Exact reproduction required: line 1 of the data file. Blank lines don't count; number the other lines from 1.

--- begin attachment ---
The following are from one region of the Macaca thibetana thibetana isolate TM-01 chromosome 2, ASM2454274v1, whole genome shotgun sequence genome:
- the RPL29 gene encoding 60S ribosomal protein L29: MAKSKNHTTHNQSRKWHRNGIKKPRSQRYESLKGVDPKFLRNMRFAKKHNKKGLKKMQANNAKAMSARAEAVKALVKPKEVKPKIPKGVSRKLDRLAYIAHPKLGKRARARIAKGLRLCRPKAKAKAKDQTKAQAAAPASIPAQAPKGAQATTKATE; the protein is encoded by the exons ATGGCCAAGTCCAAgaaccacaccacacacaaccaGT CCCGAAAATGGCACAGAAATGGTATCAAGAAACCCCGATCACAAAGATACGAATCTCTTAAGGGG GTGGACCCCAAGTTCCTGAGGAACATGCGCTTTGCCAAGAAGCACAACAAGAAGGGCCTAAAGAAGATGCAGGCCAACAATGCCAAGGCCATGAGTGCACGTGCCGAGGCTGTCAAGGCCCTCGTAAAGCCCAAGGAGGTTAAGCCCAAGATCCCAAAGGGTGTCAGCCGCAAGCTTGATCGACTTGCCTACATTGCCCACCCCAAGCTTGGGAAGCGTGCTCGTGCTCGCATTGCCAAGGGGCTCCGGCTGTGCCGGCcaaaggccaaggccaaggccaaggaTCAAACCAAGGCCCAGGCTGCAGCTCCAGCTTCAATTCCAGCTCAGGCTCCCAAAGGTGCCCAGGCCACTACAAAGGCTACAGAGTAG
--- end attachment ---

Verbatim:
The following are from one region of the Macaca thibetana thibetana isolate TM-01 chromosome 2, ASM2454274v1, whole genome shotgun sequence genome: